In the House, Taxes Committee Chairwoman Aisha Gomez, DFL-Minneapolis, declined an interview request and wouldn't say if she's willing to include the Senate's public safety funding for cities in the final tax bill.

"We share the same goal of passing a bill which helps as many Minnesotans as possible," Gomez said in a written statement.

Walz issued a statement Friday saying he will keep fighting to send the one-time public safety money to cities.

"We have travelled across the state listening to police and fire chiefs, mayors, and public safety professionals about the impact this funding would have on their ability to keep their neighborhoods safe," Walz said. "We know this funding is critical."

At the center of those discussions is Sen. Heather Gustafson, DFL-Vadnais Heights. She's the Senate liaison with the House and Walz regarding the $325 million public safety provision in the tax bill.

Gustafson said the Senate recognizes why the House is proposing tighter controls on public safety spending, adding that it's important to build a healthy relationship with law enforcement.

"The wrong way to do it is to say, 'Here's a blank check and we like you,'" she said. "That can leave things open in a way that makes people uncomfortable."

In the House public safety budget bill, the state Bureau of Criminal Apprehension would get money to assist local law enforcement with investigations. The Senate would establish state violent crime investigation teams.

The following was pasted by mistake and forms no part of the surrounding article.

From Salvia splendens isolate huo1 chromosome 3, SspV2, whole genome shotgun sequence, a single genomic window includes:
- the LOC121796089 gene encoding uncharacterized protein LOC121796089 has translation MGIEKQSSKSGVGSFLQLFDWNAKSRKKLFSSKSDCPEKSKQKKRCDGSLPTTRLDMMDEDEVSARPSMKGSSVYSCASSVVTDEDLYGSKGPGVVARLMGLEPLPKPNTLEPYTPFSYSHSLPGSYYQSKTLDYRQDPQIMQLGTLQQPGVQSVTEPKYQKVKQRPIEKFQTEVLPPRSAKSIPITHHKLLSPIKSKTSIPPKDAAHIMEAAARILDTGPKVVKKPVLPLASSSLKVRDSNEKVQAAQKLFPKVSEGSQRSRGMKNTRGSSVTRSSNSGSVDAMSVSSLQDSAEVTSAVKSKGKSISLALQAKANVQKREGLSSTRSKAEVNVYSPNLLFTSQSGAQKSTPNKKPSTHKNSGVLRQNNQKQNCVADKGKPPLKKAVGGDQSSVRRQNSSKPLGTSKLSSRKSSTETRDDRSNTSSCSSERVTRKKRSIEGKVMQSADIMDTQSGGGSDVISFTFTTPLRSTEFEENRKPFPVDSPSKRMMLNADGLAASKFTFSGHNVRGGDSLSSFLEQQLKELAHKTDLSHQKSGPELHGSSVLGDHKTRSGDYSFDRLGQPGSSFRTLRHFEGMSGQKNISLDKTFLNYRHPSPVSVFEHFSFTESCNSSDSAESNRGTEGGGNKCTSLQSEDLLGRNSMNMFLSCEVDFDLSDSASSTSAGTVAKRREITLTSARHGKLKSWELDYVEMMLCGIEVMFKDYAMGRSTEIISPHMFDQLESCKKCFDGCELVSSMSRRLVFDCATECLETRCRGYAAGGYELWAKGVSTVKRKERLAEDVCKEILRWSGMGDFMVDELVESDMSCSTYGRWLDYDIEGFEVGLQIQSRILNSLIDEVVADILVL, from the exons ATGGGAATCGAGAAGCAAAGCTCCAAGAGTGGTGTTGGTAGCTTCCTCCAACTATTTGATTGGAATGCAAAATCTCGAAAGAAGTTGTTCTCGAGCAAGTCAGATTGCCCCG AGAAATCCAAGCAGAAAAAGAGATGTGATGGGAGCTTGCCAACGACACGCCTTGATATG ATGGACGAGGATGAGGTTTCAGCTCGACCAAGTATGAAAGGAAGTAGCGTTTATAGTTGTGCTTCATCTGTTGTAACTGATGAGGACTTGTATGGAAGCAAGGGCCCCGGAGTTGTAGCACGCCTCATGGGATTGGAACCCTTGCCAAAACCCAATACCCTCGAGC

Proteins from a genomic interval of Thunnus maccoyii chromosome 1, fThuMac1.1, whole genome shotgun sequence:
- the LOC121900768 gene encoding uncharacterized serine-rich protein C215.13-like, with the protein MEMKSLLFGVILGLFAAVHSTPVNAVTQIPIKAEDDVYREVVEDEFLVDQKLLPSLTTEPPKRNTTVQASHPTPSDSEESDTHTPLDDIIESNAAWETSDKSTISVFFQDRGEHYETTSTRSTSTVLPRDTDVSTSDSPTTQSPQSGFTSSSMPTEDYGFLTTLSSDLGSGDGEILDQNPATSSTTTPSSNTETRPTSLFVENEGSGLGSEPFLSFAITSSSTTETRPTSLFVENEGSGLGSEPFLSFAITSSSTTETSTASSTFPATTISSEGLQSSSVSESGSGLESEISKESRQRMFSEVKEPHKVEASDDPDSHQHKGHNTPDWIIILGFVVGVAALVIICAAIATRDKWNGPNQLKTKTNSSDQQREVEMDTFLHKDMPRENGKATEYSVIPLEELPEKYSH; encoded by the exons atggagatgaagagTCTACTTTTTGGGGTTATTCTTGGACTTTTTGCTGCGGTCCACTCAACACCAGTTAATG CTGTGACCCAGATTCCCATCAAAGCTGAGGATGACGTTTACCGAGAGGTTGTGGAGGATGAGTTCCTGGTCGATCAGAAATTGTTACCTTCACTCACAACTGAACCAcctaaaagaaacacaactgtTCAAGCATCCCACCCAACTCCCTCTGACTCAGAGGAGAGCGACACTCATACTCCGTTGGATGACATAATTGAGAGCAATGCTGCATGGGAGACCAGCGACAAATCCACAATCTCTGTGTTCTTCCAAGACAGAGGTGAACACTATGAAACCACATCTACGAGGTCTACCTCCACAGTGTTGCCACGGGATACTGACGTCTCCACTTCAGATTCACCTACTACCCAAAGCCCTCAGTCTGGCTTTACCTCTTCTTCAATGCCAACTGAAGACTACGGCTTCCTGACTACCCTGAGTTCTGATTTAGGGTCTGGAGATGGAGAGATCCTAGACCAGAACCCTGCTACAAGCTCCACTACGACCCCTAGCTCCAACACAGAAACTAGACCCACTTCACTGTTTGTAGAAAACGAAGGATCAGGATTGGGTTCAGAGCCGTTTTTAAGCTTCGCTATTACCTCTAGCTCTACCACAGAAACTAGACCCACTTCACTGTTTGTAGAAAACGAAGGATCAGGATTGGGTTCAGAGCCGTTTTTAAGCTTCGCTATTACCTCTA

GOP Rep. Paul Novotny, the Republican lead on the House public safety committee, has concerns about a provision in the House bill that would allow nonprofits to apply for community crime and violence prevention grants. He said he'd feel more comfortable sending that money — up to $30 million per year — to police departments or local governments.

"My biggest concern … is the community grants and how they're going to be used, and what oversight will be in those grants," said Novotny, R-Elk River.

Both the House and Senate included money for mental health services for first responders, student loan forgiveness for police officers and reimbursements for police departments that give their officers retention bonuses.

Reform measures in the House bill include stricter rules on the use of no-knock search warrants and prohibiting police officers from affiliating with hate or extremist groups.

"We were really trying to accomplish thinking about public safety from everything through prevention to rehabilitation and everything in between," said House Public Safety Committee Chairwoman Kelly Moller, DFL-Shoreview.

Gustafson and Sen. Clare Oumou Verbeten, vice chair of the Senate Judiciary and Public Safety Committee, said reform is important to the Senate, too.

"We don't want to see what happened to George Floyd, Philando Castile or Amir Locke again," said Verbeten, DFL-St. Paul. "There's wide agreement on that, and we're committed to addressing those policies."